Don’t Wave at People Throwing Rocks

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My co-worker Carolyn keeps reminding me of my three business resolutions for 2008:

  • Don’t loan money
  • No new partners (at least, not without a LOT of background checks)
  • Don’t wave at people throwing rocks

  • People can usually figure out the reasoning behind the first two, but I think “Don’t wave at people throwing rocks” needs a little more explanation.

    Back in 2004, my husband and I traveled to India. We met with Beverly Sallee, a very successful international business woman and philanthropist. She had a business in India. Each year, she took out enough from that venture to pay for her travels to India and then invested the rest in projects inside India.

    Our trip was part business, but mainly pleasure. I spoke to a group of her business leaders in Delhi but also had the chance to be a tourist in India with some great guides. Beverly arranged for us to spend one day with big extremes. We wanted to buy some jewelry in Delhi and so went to a top jeweler. I have never seen such gems and I’ve been in top jewelry stores in the US. Nothing prepared me for the glittering stones that were everywhere in this beautiful store.

    We then went to a resettlement village, about an hour outside of the city. We traveled in two Suburbans, along dusty roads into the countryside. The residents, about 1,000 in number, were mainly women and children and represented some of the poorest people in India. They had been moved from Delhi, where they had been living in the rubble of old buildings. The old buildings had been bulldozed to make way for new construction and so the government just moved these people out to a former village at the edge of a closed mine. There was no business, no water, no sewer, no electricity, no jobs, no transportation … nothing. The men had left and so there were just women and their children. The women supported their families with prostitution. They were incredibly poor.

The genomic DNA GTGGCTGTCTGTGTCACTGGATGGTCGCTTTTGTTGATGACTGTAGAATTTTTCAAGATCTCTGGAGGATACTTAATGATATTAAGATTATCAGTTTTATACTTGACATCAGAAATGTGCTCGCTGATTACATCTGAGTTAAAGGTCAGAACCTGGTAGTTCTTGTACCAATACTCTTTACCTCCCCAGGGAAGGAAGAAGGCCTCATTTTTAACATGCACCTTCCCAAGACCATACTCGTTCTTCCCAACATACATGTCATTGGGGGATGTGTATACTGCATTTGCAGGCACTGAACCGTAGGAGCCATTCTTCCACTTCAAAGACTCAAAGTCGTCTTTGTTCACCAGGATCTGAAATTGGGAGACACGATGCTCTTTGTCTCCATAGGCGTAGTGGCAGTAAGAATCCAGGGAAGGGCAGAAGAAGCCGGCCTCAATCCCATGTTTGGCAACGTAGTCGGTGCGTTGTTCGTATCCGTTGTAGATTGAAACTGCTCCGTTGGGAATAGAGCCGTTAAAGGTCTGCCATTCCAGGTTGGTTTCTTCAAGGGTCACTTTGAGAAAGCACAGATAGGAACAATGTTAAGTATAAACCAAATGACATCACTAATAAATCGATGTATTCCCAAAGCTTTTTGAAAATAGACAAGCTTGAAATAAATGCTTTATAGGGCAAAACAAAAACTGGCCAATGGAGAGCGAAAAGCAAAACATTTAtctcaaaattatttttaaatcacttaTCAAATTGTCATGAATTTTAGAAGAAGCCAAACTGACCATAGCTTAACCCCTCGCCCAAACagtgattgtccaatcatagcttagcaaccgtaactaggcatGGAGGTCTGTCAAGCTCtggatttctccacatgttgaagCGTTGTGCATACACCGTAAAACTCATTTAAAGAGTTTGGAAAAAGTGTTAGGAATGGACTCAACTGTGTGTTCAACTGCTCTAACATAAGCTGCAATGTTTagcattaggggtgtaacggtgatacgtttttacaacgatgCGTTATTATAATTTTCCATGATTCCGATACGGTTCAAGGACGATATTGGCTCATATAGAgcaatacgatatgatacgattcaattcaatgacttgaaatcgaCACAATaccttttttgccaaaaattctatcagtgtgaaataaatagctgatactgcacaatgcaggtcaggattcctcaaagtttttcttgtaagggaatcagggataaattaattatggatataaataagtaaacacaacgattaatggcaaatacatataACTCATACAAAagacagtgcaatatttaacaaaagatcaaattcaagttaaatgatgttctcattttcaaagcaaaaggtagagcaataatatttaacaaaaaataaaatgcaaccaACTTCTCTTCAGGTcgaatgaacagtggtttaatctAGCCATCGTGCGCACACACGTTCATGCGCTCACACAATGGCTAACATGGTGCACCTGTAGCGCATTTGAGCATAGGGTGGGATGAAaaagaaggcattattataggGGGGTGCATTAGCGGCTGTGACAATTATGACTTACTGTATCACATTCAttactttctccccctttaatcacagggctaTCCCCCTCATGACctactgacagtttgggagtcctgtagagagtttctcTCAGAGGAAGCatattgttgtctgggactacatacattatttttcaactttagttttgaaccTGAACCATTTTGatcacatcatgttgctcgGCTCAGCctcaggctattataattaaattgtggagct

We were there during elections. There was a lot of suppressed anger coming out during this dangerous time. Unbeknownst to us there was also a Communist rally happening on the other side of the village. As Beverly, my husband Richard and I toured the narrow streets with our Indian hosts, I noticed that our cars began following us. Also, the roof tops of the houses along the street became lined with people. They were shouting and I just, of course, assumed it was something along the lines of “Hi, How are you doing?” So, I waved back. Our guide said to me, in his beautiful Indian accent, “This is not a good place.” I agreed – it was sad and depressing. I wanted to find something to do to help these people who were starting somewhere less than zero. He hurried us along and we left soon after.

    It was a couple of days later that I discovered that the people on the rooftops were shouting something like “Death to the Americans,” and were throwing rocks at us, not waving encouragements. Our guide tried to warn me, of course, but I completely misunderstood.

    So, Carolyn made me promise “no more waving at people throwing rocks.” But I’m not sure I’m going to keep that resolution. It’s the best example I’ve ever had in my life of “turning the other cheek,” even if it was completely unintentional.


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